The Uncertain Future of the BC Hog Industry
Asia has a ravenous appetite for pork—South Koreans reportedly consumed 1.08 million tons of pork in 2012 while Japan consumed roughly 2.53 million tons the same year. For its part, China eats 53 million tons of pork annually, accounting for approximately half of the world’s annual pork consumption. With trade agreements in the works between Canada and Asia-Pacific countries, one might be inclined to think British Columbia is well-positioned to satisfy some of that demand for pork products. After all, the distance between Vancouver and Tokyo is shorter than the distance between Sydney, Australia and the Japanese capital. Unlike many jurisdictions in the United States, BC has also managed to protect itself from the spread of Porcine Epidemic Diarrhea (PED) virus.
The State of the Hog Industry
The fact is, the BC hog industry may be unable to compete in the Asian marketplace due to chronically high feed prices. As BC is a grain and protein deficient province, swine producers are left at the mercy of freight costs in order to obtain adequate feed, usually employing a diet of feed barley, wheat, peas, and soybean meal for protein, with much of this coming from out of province. In 2012, the situation became so severe that the BC Pork Producers Association reported an average 23% loss in revenue per hog. A move by Donald’s Fine Foods to Saskatchewan in 2010, as well as the closure of Ritchie-Smith Feeds and Rick Thiessen that year, led to a loss of about one-third of BC pork production.
Nonetheless, a small industry of hog farmers continues to soldier on despite the cost pressures; in 2012, BC produced approximately 290,000 head, comprising 1.3% of Canada’s total hog production that year. It stands to reason that this production could grow and that BC could ultimately join Alberta and Saskatchewan as an exporter if alternative feeds can be found, helping to drive down production costs. The Peace River region—which produces the majority of BC’s hogs—accounts for 21.8% of provincial land but only 1.7% of the population, which should mean some opportunity for pasturing and “hogging off”—self-harvesting grain and foraging fields. A recently concluded three-year study by Auburn University in Alabama found that a well-managed pasture program can satisfy the majority of a sow’s dietary needs. However, pasturing carries its own risks and disadvantages, including increased work on the part of the farmer. A sow will also be easier to content due to lower energy needs and a large digestive tract.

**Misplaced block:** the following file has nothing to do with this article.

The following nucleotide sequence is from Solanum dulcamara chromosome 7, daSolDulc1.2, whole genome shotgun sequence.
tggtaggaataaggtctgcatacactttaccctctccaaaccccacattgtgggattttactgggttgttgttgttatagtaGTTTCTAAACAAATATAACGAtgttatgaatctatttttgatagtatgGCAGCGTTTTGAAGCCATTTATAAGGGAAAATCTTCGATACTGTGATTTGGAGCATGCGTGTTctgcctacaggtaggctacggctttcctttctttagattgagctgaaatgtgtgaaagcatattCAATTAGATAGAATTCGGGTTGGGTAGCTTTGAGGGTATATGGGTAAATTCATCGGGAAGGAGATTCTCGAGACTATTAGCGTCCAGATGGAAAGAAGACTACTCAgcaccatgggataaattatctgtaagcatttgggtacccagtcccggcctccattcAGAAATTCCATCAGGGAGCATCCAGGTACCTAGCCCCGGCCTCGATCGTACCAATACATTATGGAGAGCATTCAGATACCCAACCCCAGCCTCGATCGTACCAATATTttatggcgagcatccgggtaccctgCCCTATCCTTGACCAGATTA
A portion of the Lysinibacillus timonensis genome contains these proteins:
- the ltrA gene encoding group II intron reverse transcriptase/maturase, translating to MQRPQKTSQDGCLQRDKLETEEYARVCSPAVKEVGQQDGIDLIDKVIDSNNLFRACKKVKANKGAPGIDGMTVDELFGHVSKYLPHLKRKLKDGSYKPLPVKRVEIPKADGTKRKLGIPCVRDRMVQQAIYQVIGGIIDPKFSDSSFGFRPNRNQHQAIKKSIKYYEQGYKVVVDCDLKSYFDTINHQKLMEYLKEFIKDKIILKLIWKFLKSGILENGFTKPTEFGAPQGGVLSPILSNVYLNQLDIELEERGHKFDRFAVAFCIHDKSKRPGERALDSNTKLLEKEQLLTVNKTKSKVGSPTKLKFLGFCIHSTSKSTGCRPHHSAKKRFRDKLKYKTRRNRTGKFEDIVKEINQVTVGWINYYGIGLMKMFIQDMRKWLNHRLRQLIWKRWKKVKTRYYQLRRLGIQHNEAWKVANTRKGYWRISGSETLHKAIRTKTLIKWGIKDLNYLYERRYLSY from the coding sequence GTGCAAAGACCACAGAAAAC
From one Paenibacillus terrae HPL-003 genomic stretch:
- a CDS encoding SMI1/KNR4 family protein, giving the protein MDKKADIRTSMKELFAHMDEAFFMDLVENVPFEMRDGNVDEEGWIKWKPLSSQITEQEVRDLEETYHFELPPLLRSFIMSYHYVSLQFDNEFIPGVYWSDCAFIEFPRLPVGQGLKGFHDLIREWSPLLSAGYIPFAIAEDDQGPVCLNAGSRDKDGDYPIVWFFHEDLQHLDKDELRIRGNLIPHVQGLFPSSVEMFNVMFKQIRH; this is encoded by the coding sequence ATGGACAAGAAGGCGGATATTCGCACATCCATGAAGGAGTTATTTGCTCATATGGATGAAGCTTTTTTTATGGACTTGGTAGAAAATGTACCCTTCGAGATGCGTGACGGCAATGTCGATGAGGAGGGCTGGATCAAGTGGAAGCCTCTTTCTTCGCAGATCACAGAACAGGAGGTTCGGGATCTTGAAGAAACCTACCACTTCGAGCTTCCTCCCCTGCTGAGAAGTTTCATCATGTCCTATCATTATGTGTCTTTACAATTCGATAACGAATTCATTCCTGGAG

The Alternative Feed Solution?
BC produced 935 tons of alfalfa hay in 2013, which could be an alternative feed. But this, too, comes with risks attached as moldy alfalfa can cause abortions. As BC produces soybeans (though on an admittedly smaller scale than other provinces), the soybean meal that accounts for the protein in hog feed could be supplemented by soybean hulls, which a 2013 US National Pork Board study demonstrated could be a viable source of energy and fibre. But the same study found that hogs show less gains overall if soybean hulls account for more than 5% of the diet and that high demand for soy products means higher prices for soybean hulls even without the issue of freight costs.
In lieu of a program by the industry or provincial government to find viable, locally grown alternatives to the grain feeds currently brought in from elsewhere in the country, the future of BC hog production may lie in a partnership with Alberta. Due to its milder climate, BC is ideally suited for the production of weaner pigs which can be finished in Alberta where grain is more affordable. This would certainly alleviate some of the cost pressures, allowing BC hog farmers to ramp up production and play a role in feeding the growing global middle class.
This article will be appearing in our Fall 2015 issue of Modern Agriculture. SUBSCRIBE NOW to have all of our latest stories delivered to your door for FREE!